After their two-legged mauling by Athletic, Fergie could not have wished for an easier game than one away at Wolves, a side so rudderless it's a surprise the squad can make their way to the ground unsupervised. All those pockmarked players in red whose shoulders slumped in the Basque country had their chests puffed out once again by some calamitous defending and a series of lunging assaults by Ronald Zubar. Five net bulges later, the red half were four points clear of City and only three goals behind.

Mancini's mob now have to wait until Wednesday to attempt to strike back at the empire, ensuring despair will sit heavier in the pit of their guts like the several (ahem) pints of Guinness did in mine on St Patrick's Day evening. Trust me, it's not a nice feeling. Perhaps the most depressing aspect of City's recent malaise is that former outcast and full time parasite Carlos Tevez is now being looked upon as some kind of returning saviour, back to bolster their flagging season.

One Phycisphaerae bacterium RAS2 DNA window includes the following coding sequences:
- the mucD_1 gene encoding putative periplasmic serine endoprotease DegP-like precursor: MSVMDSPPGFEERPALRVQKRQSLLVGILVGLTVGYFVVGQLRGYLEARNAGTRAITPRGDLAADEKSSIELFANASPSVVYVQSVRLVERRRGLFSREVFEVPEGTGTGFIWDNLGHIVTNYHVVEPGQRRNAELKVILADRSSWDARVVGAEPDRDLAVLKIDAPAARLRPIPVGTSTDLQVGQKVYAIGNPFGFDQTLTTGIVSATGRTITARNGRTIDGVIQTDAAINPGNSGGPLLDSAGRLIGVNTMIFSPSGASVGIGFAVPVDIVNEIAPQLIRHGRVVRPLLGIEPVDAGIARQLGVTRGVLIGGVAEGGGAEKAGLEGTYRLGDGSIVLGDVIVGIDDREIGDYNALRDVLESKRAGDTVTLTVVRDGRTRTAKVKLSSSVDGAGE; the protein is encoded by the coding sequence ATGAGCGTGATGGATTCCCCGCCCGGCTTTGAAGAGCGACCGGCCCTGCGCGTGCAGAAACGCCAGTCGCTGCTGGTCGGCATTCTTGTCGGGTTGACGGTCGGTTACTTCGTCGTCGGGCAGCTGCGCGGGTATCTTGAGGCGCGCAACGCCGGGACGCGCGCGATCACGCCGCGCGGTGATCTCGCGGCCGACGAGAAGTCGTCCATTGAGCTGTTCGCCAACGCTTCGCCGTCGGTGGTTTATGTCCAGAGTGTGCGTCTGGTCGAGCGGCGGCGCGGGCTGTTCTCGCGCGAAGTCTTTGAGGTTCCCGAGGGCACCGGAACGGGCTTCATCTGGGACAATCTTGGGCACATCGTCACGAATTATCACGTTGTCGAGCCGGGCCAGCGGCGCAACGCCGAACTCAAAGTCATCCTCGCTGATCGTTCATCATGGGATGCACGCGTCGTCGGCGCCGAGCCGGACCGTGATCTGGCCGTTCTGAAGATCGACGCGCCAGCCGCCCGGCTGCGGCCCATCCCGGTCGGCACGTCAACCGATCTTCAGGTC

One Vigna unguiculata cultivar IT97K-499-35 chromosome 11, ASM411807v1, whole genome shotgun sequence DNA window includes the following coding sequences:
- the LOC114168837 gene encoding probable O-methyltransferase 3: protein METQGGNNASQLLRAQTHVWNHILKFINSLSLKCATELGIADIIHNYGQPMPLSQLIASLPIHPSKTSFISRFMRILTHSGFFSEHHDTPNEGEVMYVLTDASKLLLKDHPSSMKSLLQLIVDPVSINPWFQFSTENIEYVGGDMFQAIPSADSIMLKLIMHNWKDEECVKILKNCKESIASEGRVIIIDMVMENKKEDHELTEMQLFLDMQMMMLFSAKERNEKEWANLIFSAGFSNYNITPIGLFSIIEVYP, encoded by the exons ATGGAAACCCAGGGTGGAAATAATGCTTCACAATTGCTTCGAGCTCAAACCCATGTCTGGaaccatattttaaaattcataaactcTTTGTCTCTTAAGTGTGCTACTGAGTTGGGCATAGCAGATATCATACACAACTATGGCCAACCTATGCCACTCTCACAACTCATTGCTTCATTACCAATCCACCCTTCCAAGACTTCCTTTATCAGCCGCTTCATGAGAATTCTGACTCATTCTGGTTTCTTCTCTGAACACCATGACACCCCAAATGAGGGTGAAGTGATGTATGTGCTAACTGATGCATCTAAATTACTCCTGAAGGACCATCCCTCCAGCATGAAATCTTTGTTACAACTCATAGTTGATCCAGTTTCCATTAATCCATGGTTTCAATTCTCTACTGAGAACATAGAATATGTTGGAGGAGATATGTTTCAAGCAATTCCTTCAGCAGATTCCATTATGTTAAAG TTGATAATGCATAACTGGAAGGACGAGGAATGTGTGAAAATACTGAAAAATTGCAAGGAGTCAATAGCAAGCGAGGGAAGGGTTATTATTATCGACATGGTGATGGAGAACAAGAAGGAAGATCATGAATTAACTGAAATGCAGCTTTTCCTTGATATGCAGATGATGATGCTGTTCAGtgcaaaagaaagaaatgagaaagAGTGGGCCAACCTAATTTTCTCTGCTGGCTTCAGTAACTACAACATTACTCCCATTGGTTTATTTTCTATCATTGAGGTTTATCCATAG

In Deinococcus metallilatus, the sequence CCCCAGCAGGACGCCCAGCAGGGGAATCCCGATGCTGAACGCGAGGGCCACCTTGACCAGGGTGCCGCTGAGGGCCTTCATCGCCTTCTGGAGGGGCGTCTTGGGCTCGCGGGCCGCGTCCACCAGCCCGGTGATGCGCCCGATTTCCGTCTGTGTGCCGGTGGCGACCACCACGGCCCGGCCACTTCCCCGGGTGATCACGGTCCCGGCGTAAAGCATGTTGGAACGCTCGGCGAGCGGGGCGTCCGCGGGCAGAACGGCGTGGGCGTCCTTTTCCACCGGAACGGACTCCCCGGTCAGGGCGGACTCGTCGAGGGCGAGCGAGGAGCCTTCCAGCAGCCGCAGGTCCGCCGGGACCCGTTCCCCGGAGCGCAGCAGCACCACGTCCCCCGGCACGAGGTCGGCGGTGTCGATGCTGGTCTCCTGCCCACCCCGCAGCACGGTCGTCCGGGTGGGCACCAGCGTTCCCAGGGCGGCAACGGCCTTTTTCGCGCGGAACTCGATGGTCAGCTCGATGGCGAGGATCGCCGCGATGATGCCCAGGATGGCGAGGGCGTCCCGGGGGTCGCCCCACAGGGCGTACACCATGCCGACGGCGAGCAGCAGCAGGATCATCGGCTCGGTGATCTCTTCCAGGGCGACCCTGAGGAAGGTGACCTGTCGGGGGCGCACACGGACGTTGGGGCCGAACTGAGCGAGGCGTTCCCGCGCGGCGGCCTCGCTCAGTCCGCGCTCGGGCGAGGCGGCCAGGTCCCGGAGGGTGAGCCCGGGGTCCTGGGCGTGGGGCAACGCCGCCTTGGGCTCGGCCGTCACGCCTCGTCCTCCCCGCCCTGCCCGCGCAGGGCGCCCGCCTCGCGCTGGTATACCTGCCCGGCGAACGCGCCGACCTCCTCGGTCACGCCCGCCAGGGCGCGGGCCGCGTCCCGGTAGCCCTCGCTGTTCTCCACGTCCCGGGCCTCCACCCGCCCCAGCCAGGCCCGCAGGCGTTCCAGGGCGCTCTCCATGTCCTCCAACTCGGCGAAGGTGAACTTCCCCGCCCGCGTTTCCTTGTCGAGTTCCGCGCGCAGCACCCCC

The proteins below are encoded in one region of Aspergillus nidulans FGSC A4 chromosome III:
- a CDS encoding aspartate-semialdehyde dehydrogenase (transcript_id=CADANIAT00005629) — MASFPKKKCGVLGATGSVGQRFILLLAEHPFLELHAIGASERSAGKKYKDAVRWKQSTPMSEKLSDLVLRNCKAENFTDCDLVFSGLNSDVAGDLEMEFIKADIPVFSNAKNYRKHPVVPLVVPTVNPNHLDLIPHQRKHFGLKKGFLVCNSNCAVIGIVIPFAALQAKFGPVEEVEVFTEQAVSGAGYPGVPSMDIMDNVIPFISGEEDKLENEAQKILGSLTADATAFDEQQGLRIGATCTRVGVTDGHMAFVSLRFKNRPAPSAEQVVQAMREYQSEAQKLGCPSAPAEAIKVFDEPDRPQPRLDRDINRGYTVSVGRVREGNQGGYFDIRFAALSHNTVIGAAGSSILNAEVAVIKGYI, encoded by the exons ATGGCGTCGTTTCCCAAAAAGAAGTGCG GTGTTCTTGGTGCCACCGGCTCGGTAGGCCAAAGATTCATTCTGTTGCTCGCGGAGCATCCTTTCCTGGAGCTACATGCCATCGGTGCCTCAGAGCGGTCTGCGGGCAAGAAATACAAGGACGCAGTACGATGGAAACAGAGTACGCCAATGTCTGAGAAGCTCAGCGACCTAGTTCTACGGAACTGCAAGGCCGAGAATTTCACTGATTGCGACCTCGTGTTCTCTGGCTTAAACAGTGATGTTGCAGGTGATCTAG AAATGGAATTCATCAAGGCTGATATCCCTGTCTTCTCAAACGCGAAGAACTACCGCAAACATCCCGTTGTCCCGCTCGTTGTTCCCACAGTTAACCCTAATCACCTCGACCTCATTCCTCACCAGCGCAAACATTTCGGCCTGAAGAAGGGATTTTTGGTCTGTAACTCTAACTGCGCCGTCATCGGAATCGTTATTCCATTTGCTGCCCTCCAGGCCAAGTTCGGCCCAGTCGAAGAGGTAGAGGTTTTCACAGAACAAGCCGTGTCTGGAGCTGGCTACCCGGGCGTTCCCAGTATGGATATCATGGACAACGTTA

Terry Connor aka Les Reed

This is getting beyond cruel for Terry Connor, the man battling Leswyn Reed for the most disastrous spell in charge of a Premier League football club at Charlton. The poor chap has been parachuted into a complete mess, entirely of chairman Steve Morgan's making. Mick McCarthy was already in charge when he bought the club back in 2007, so Tel remains his one managerial appointment to date. And what a belter it has been.

The club duly hit rock bottom after their five-goal thumping at home - a sixth reverse in a row at Molineux – as they replaced Wigan at the pit of the Premier League. They have conceded 63 goals this season, more than Everton and Sunderland put together. Tel maintains he is enjoying himself though and at least their fans, who never seem to open their gobs unless it is to boo their own players, stayed with their team - even if it was in an ironic sense.

So where now after a thumping by a team who are so fond of slumping out of Europe they decided to do it twice? Leave the likeable Tel in charge and start planning for life in the Championship or recruit immediately? Trouble is, no-one that made their round of 17 interviews is going to take them on now. Even Gary Megson reportedly turned his nose up at it. There is one solution that might work though, because if you have a problem and no-one else can help, and if you can find them, maybe you could hire Alan Shearer and Iain Dowie.

He scores when he wants